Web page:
According to one aspect of our invention, the growth of SnxGe1-x film proceeds at remarkably low temperatures, between 250° C. and 350° C., which makes it possible to grow thick films (50-1000 nm or higher) with Sn concentrations up to 20%. Since our films grow strain free there is in principle no upper limit in thickness and concentration that can be achieved.

The material is strain-free, with lattice parameters that are adjustable between 5.772 Å and 5.833 Å. The lattice mismatch between the SnxGe1-x layer and the Si substrate is accommodated by the formation of periodic Lomer edge dislocations which are parallel to the interface plane and do not degrade the crystallinity and properties of the film.

Method for Growing Ge1-xSnx Directly on Si

We conducted depositions of Ge—Sn materials on Si according to the method of our invention in a UHV-chemical vapor deposition reactor by reacting appropriate concentrations of Ge2 H6 and SnD4 on Si substrates at the remarkably low substrate temperatures between 250 and 350° C. and at 10−1-10−3 Torr. For a typical synthesis, single-crystal Si (111) and Si (100) substrates are prepared for growth by a known modified RCA process, followed by hydrogen passivation of their surface. The modified RCA process is explained more fully in V. Atluri, N. Herbots, D. Dagel, H. Jacobsson, M. Johnson, R Carpio, and B. Fowler, Mater. Res. Soc. Symp. Proc. 477, 281 (1997), which is incorporated herein in its entirety by this reference. We used perdeuterated SnD4 combined with high-purity H2 (up to 15%-20% by volume) as the source of Sn. The reaction of Ge2H6 and SnD4 on the Si substrates produced epitaxial Ge1-xSnx films.

The following examples help to further explain how we grew Ge1-xSnx films on Si using the method described above and demonstrate the high quality of the resulting films. It will be understood, however, that the examples are illustrative of the process and materials of the invention that the invention is not limited only to these examples.

Example—Ge1-xSnx (x=2-17%) on Si(100)

Using the method described above, we grew samples of epitaxial Ge1-xSnx films on Si(100) substrates at various temperatures between 250 and 350° C. Rutherford backscattering (RBS) revealed that thick layers (50-500 nm) with Sn contents of 13 to 17 at. % were deposited reproducibly between 300 and 280° C., respectively. Depositions at higher temperatures between 310 and 350° C. gave Sn contents of 12 to 2 at. %, respectively, indicating an inverse dependence of the growth temperature on Sn incorporation.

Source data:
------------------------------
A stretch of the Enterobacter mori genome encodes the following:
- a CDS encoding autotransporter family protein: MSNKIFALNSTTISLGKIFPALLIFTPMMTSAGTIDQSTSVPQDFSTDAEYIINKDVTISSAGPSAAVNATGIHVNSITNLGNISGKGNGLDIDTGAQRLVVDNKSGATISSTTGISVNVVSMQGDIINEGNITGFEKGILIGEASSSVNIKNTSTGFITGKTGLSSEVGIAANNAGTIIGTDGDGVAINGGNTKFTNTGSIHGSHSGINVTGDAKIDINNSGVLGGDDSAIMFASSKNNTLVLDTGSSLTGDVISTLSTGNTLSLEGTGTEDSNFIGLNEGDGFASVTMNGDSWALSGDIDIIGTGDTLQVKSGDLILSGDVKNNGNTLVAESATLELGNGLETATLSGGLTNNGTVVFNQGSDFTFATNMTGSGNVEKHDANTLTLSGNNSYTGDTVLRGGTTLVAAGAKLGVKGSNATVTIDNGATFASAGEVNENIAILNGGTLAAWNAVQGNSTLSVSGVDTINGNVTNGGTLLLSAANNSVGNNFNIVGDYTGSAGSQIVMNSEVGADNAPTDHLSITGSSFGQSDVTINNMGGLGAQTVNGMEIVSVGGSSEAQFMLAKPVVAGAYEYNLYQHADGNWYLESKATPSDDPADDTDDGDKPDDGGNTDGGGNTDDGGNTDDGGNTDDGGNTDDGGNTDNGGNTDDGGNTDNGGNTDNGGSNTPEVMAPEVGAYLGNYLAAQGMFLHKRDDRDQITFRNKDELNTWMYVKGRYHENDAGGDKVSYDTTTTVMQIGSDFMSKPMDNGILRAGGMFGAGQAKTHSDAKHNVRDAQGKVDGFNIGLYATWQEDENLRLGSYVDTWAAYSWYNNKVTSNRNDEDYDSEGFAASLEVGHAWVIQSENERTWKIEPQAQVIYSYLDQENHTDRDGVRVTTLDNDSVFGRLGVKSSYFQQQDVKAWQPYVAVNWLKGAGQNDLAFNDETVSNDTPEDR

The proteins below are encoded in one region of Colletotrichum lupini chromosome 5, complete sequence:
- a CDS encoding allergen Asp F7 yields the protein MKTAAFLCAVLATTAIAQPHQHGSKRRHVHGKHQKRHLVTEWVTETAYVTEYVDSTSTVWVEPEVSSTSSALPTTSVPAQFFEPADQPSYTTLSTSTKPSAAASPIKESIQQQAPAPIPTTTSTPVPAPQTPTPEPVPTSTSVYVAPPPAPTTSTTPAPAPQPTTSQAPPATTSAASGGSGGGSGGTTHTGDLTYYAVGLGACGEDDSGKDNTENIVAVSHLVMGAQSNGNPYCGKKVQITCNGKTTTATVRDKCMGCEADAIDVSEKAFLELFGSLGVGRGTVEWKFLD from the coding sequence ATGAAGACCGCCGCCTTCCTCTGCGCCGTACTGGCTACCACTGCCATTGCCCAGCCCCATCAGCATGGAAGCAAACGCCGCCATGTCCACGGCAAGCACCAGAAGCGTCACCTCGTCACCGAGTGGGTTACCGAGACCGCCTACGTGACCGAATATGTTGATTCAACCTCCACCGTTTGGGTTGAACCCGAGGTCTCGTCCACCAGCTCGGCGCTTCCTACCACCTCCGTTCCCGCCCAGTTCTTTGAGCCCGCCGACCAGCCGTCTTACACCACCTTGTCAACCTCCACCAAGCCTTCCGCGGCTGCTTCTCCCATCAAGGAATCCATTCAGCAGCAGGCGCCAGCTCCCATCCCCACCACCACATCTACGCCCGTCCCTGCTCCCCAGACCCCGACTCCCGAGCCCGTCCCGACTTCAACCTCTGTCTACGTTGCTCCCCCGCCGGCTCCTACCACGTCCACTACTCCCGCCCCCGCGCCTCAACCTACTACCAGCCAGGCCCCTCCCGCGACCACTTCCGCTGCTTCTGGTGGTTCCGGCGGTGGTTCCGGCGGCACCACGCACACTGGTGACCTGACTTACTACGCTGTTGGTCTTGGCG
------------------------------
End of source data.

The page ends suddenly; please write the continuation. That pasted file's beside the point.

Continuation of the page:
To determine the quality of epitaxial growth and evaluate the Sn substitutionality, RBS random and aligned spectra were recorded for the sample films. FIG. 1 shows typical (RBS) spectra for samples containing 2% and 12% Sn, demonstrating high quality Ge—Sn growth on Si(100). As shown in FIG. 1, both Sn and Ge channel remarkably well despite the large difference in lattice constant with the Si substrate. The channeling of Sn provides proof that this element must occupy substitutional tetrahedral sites. The extent of substitutionality can be assessed by comparing the values of xmin between Ge and Sn in the same sample (xmin is the ratio of the aligned versus random peak height). The value of xmin is 4%, for both Ge and Sn in the Ge0.98Sn0.02 sample and 35% in the Ge0.88Sn0.12 sample, indicating that the entire Sn content is substitutional. The 4% value approaches the practical limit of about 3% for structurally perfect Si, which is unusual for a binary crystal grown directly on Si. The 35% value is relatively high and is likely due to some mosaic spread in the higher Sn-content crystal due to the increase in lattice mismatch. We are the first group to publish clear evidence for nearly perfect RBS channeling by the Sn and the Ge. This is a crucial experiment because it demonstrates the perfect Sn substitutionality in our samples Low-energy secondary ion mass spectrometry showed background levels of D, H, and C and revealed highly uniform Sn and Ge elemental profiles throughout the film. Homogeneity at the nanometer scale was confirmed using energy dispersive x-ray nanoanalysis in a high-resolution electron microscope with probe size less than 1 nm. Compositional profiles showed homogeneous Ge and Sn distribution with no evidence of phase separation or Sn precipitation.

We investigated the structural properties of sample films using cross-sectional electron microscopy (XTEM) and high-resolution x-ray diffraction. The XTEM studies revealed thick single-crystal layers with remarkably low concentrations of threading defects. FIG. 2 is a high-resolution cross-sectional electron micrograph of the interface region of a representative Ge0.98Sn0.02 grown on Si(100), which shows virtually perfect epitaxial growth, with arrows showing the location of misfit dislocations. FIG. 3 is a set of cross-sectional electron micrographs demonstrating high quality heteroepitaxial growth of a representative Ge0.94Sn0.06 grown on Si(100). The top panel of FIG. 3 shows atomically flat film surface morphology. The middle panel of FIG. 3 shows the exceptional uniformity of the film thickness. The bottom panel of FIG. 3 is a high-resolution electron micrograph of the interface region showing virtually perfect epitaxial growth, with arrows showing the location of misfit dislocations. The inset image of the bottom panel shows a selected-area diffraction pattern of the Ge0.94Sn0.06 film. Typical images in the (110) projection show occasional threading dislocations and {111} stacking faults sometimes extending through to the uppermost surface. The estimated density of these defects is less than ˜107/cm2, a value well within the levels considered acceptable for device application. The predominant defects accommodating the large misfit are Lomer edge dislocations at the interface, which are parallel to the interface plane and should not degrade electrical properties and device performance. Finally, the film surface is virtually flat at the atomic level. The typical rms roughness of 0.5 to 1.4 nm, as observed by atomic force microscopy, is comparable to atomic step heights on Si surfaces.